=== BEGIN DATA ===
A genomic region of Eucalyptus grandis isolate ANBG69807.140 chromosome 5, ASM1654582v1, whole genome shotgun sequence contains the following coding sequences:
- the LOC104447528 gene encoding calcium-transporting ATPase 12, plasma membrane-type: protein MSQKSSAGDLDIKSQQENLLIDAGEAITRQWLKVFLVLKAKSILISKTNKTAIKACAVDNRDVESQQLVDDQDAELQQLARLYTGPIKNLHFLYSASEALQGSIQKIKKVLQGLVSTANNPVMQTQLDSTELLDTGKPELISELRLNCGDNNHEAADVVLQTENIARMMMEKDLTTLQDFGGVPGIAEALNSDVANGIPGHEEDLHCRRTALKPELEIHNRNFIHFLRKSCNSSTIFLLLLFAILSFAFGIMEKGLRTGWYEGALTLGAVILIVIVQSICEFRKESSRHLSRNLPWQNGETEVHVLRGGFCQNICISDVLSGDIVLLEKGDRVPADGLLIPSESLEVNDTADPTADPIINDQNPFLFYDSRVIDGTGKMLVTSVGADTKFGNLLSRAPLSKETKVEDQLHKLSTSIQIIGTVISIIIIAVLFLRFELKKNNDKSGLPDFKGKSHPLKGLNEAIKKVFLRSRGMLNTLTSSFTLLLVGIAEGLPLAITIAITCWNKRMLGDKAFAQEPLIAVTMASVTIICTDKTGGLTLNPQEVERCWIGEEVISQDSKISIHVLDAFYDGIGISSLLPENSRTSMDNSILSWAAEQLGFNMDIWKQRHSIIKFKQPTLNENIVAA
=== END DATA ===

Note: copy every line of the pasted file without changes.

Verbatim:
A genomic region of Eucalyptus grandis isolate ANBG69807.140 chromosome 5, ASM1654582v1, whole genome shotgun sequence contains the following coding sequences:
- the LOC104447528 gene encoding calcium-transporting ATPase 12, plasma membrane-type: protein MSQKSSAGDLDIKSQQENLLIDAGEAITRQWLKVFLVLKAKSILISKTNKTAIKACAVDNRDVESQQLVDDQDAELQQLARLYTGPIKNLHFLYSASEALQGSIQKIKKVLQGLVSTANNPVMQTQLDSTELLDTGKPELISELRLNCGDNNHEAADVVLQTENIARMMMEKDLTTLQDFGGVPGIAEALNSDVANGIPGHEEDLHCRRTALKPELEIHNRNFIHFLRKSCNSSTIFLLLLFAILSFAFGIMEKGLRTGWYEGALTLGAVILIVIVQSICEFRKESSRHLSRNLPWQNGETEVHVLRGGFCQNICISDVLSGDIVLLEKGDRVPADGLLIPSESLEVNDTADPTADPIINDQNPFLFYDSRVIDGTGKMLVTSVGADTKFGNLLSRAPLSKETKVEDQLHKLSTSIQIIGTVISIIIIAVLFLRFELKKNNDKSGLPDFKGKSHPLKGLNEAIKKVFLRSRGMLNTLTSSFTLLLVGIAEGLPLAITIAITCWNKRMLGDKAFAQEPLIAVTMASVTIICTDKTGGLTLNPQEVERCWIGEEVISQDSKISIHVLDAFYDGIGISSLLPENSRTSMDNSILSWAAEQLGFNMDIWKQRHSIIKFKQPTLNENIVAA